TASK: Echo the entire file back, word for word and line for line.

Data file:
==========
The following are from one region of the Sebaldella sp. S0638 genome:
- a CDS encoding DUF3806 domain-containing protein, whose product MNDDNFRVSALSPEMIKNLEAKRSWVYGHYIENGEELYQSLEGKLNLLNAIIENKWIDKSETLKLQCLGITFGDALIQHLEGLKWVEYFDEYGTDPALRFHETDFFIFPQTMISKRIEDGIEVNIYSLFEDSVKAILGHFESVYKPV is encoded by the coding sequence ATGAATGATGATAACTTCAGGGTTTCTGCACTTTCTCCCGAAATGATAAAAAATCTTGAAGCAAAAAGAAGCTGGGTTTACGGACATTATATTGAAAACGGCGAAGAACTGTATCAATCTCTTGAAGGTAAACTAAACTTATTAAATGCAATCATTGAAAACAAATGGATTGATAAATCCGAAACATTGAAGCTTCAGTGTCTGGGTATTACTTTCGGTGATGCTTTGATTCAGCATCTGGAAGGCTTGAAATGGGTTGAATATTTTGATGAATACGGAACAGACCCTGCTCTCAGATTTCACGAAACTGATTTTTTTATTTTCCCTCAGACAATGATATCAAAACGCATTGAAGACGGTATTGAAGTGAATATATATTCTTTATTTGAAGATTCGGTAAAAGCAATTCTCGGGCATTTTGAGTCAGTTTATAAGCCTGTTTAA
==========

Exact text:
The following are from one region of the Sebaldella sp. S0638 genome:
- a CDS encoding DUF3806 domain-containing protein, whose product MNDDNFRVSALSPEMIKNLEAKRSWVYGHYIENGEELYQSLEGKLNLLNAIIENKWIDKSETLKLQCLGITFGDALIQHLEGLKWVEYFDEYGTDPALRFHETDFFIFPQTMISKRIEDGIEVNIYSLFEDSVKAILGHFESVYKPV is encoded by the coding sequence ATGAATGATGATAACTTCAGGGTTTCTGCACTTTCTCCCGAAATGATAAAAAATCTTGAAGCAAAAAGAAGCTGGGTTTACGGACATTATATTGAAAACGGCGAAGAACTGTATCAATCTCTTGAAGGTAAACTAAACTTATTAAATGCAATCATTGAAAACAAATGGATTGATAAATCCGAAACATTGAAGCTTCAGTGTCTGGGTATTACTTTCGGTGATGCTTTGATTCAGCATCTGGAAGGCTTGAAATGGGTTGAATATTTTGATGAATACGGAACAGACCCTGCTCTCAGATTTCACGAAACTGATTTTTTTATTTTCCCTCAGACAATGATATCAAAACGCATTGAAGACGGTATTGAAGTGAATATATATTCTTTATTTGAAGATTCGGTAAAAGCAATTCTCGGGCATTTTGAGTCAGTTTATAAGCCTGTTTAA